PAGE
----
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Ways to Experience Geothermal Exhibition
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Reviewed April 1, 2017 via mobile

After ten days travelling around Iceland, we were on our way back towards the airport and made sure to leave a bit of time to come here for a look. Well aren't we glad we did. What the people here have achieved in terms of harnessing the energy beneath them is inspiring. We did the guide-yourself tour (900 kr) and found it perfect for what we wanted. After looking at ask the wondrous sights for ten days, it was a fitting ending to the trip to see what can be achieved.

Date of experience: April 2017
2  Thank Anthony M
This review is the subjective opinion of a Tripadvisor member and not of TripAdvisor LLC.
Reviewed March 30, 2017

We took our high school group to visit as part of our tour. There was something for everyone in the group: some science and tech, a nice little labelled rock display, great wall sized schematics, interactive information screens, and interesting informative talks and videos. The surrounding area is also incredibly beautiful as is the architecture.

Date of experience: March 2017
Thank KimHHoriginal
This review is the subjective opinion of a Tripadvisor member and not of TripAdvisor LLC.
Reviewed March 20, 2017

If you are an engineer or technology officiando, this is a must see place. The architecture itself is beautiful, and shows off the technology of the place. We received a thorough explanation of the technology of producing geothermal electricity and the side benefit of producing hot water. All of the electricity in Iceland comes from a combination of geothermal and hydroelectric facilities. It is so cheap that an aluminum smelting plant operates here where there is no bauxite. The ore is shipped from Brazil, smelted here, then shipped to Europe as finished aluminum. Apparently it takes an insane amount of electricity to smelt aluminum ore.

The water from the underground reservoirs is 500 degrees, under extreme pressure, sitting about 1 1/2 miles underground, right above the magma. It rises from its own pressure, is then sent through expansion pipes where it emerges as steam and turns the turbines. The condensate is then piped back down to recharge the underground water source. This water is too mineral rich to be used as potable hot water. The hot water is produced by circulating higher level ground water around the pipes that bring the hot water up from further below the surface. The ground water aquifer is recharged by rain and snow. The resulting hot water is piped into cities and towns, losing only a degree or two through the insulated pipes.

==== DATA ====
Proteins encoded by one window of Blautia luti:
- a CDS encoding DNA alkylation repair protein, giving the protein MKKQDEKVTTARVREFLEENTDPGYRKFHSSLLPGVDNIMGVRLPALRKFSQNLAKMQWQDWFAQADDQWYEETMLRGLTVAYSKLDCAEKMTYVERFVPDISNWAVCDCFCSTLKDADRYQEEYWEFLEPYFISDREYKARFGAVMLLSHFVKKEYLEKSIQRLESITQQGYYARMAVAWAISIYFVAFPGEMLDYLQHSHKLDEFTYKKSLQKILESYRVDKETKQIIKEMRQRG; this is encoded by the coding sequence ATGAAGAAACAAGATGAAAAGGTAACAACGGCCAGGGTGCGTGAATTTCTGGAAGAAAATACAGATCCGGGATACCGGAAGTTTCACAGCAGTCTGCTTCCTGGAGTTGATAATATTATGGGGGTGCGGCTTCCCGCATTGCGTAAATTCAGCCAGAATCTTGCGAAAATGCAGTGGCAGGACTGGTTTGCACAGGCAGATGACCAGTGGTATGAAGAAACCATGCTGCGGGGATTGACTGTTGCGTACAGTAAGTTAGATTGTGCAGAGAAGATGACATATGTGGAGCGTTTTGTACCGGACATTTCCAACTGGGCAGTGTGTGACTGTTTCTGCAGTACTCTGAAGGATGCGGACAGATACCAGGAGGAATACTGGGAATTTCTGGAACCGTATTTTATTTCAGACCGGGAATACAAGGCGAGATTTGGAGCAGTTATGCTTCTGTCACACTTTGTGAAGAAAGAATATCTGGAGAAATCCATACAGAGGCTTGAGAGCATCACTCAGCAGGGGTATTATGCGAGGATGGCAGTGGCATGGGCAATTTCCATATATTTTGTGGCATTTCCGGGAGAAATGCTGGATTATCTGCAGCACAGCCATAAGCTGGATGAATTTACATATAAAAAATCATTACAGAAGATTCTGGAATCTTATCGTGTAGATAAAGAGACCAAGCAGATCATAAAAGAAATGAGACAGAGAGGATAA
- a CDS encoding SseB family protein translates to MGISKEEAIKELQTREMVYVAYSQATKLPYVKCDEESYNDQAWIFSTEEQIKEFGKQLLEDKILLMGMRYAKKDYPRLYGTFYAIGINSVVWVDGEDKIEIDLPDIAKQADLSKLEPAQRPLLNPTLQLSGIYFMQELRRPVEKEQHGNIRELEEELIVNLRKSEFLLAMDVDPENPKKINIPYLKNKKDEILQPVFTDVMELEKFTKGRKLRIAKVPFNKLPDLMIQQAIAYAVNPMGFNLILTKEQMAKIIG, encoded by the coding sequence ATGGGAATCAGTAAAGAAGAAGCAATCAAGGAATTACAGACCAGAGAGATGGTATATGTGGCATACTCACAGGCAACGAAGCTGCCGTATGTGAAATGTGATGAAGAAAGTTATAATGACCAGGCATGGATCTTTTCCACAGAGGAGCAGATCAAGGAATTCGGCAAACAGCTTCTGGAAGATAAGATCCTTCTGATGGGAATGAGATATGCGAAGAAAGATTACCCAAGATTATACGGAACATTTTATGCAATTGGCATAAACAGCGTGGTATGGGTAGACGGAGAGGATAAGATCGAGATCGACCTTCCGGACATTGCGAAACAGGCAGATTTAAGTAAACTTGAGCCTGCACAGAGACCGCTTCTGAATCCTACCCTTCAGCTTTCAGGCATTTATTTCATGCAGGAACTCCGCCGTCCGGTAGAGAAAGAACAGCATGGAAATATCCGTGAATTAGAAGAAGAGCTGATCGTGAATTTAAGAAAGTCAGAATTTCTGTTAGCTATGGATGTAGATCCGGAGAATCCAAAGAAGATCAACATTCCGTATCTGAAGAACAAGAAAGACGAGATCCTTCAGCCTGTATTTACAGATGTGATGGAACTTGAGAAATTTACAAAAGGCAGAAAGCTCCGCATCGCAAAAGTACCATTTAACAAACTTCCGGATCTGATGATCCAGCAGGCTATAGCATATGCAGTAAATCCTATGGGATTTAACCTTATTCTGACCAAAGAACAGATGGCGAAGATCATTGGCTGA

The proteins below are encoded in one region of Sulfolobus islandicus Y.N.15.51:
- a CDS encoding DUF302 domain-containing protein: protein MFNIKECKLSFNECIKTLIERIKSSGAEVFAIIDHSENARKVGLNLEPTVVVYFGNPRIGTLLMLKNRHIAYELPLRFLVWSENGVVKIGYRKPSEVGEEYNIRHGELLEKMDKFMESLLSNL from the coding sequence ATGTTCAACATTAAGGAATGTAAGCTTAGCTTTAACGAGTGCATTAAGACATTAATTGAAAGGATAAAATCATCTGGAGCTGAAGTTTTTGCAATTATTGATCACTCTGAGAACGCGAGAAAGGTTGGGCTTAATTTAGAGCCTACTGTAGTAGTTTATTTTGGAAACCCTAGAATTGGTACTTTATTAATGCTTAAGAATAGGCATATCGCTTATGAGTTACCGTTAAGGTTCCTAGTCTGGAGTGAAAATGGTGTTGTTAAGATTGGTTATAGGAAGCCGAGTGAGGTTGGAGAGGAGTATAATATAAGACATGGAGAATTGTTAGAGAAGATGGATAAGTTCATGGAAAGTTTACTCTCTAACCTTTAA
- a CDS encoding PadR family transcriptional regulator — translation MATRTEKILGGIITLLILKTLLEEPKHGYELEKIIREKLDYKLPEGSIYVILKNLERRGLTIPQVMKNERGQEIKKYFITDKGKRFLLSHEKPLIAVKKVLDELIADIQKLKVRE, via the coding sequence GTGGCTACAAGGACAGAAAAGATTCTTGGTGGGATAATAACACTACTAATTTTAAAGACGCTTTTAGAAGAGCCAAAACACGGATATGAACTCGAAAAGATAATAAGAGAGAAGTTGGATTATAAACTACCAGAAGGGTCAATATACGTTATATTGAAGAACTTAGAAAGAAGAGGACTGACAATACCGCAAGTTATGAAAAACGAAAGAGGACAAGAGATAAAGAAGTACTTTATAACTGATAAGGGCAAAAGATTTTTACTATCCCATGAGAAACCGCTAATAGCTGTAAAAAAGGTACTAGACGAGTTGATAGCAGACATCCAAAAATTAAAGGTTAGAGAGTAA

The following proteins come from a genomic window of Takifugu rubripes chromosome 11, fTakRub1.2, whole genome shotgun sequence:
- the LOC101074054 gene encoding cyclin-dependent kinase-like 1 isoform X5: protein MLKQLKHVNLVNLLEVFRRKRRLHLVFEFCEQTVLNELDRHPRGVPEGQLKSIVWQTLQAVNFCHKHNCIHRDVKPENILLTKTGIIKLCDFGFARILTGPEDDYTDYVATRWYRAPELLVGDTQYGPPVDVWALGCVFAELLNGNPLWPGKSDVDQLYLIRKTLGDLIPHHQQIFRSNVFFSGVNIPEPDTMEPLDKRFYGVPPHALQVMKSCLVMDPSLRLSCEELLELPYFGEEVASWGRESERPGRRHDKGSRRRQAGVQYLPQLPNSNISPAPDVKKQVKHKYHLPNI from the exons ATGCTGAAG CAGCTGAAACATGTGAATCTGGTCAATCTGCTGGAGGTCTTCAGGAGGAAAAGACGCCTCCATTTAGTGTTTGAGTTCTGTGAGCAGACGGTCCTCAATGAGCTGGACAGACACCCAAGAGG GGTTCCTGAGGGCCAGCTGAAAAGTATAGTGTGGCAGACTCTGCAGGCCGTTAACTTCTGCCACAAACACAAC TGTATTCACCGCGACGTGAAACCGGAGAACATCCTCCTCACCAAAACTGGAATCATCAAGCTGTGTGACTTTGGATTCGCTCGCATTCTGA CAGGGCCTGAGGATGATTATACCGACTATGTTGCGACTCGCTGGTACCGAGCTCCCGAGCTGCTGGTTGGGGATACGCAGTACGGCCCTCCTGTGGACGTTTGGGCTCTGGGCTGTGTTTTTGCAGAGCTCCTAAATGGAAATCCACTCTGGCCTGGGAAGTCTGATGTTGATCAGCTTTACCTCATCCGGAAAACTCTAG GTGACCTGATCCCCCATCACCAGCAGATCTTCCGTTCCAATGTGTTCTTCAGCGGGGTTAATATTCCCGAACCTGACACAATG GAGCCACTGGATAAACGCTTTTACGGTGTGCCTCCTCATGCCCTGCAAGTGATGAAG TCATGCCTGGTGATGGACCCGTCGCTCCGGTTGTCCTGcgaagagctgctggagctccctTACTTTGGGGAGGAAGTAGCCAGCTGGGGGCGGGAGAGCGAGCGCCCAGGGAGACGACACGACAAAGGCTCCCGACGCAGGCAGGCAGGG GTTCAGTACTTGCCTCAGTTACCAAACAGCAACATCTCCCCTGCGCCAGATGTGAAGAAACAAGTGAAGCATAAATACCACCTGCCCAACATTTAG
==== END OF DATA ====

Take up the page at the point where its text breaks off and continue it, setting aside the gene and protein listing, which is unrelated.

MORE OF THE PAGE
The hot water provides: 100% of the potable hot water for businesses and residences, 100% of the heating as it is directed through radiators or floor heating systems, and even runs under city streets and sidewalks to melt snow and ice. As the guide said, it is easier to open windows when it gets too hot inside the house, rather than regulate the flow through the heating system.

The hot water flows from the geothermal plants entirely by gravity. Since the plants are at a higher elevation, there is no need for pumps.

We could do this in the US along the pacific rim and in Hawaii. It is sustainable and requires simple technology.

We enjoyed learning all of this.

Date of experience: February 2017
Thank pkrissel
This review is the subjective opinion of a Tripadvisor member and not of TripAdvisor LLC.
Reviewed March 18, 2017

Without the guided tour (which we got to participate by accident as we arrived conveniently at the same time with a pre-booked group) the exhibition would not be worth much. It is very small and the guide was able to explain a lot about the operation of the geothermal energy. Considering its size this was really overpriced. Even with looking properly at all info signs/artifacts it would take about 30 mins at most to look through.

Date of experience: March 2017
Thank Liamola
This review is the subjective opinion of a Tripadvisor member and not of TripAdvisor LLC.
Reviewed February 11, 2017

Iceland is the premier location for observing the use of geothermal energy for mankind's use. Most of Iceland sits on the North Atlantic Ridge, which is a seam between two of the tectonic plates that circle the earth. Because these tectonic plates are in constant, albeit very slow, movement, they ride up on one another and liquid rock, magma, escapes to, or even above the surface to the earth (volcanoes). Much of this magma is subsurface and by circulating water from the surface closer to the magma, superheated water and steam is vented to the surface of the earth where it is used to both generate electricity and hot water. The hot water is piped to Reykjavik and other cities to heat homes, streets and buildings through massive underground pipes. Highly insulated pipes transfer this super hot water for miles to meet human needs. Guides provide a close up look at the turbines and displays help the visitor understand the process. Handicap accessible and elevators are available. Small cafe and gift shop, too.

Date of experience: February 2017
1  Thank TNBOY
This review is the subjective opinion of a Tripadvisor member and not of TripAdvisor LLC.
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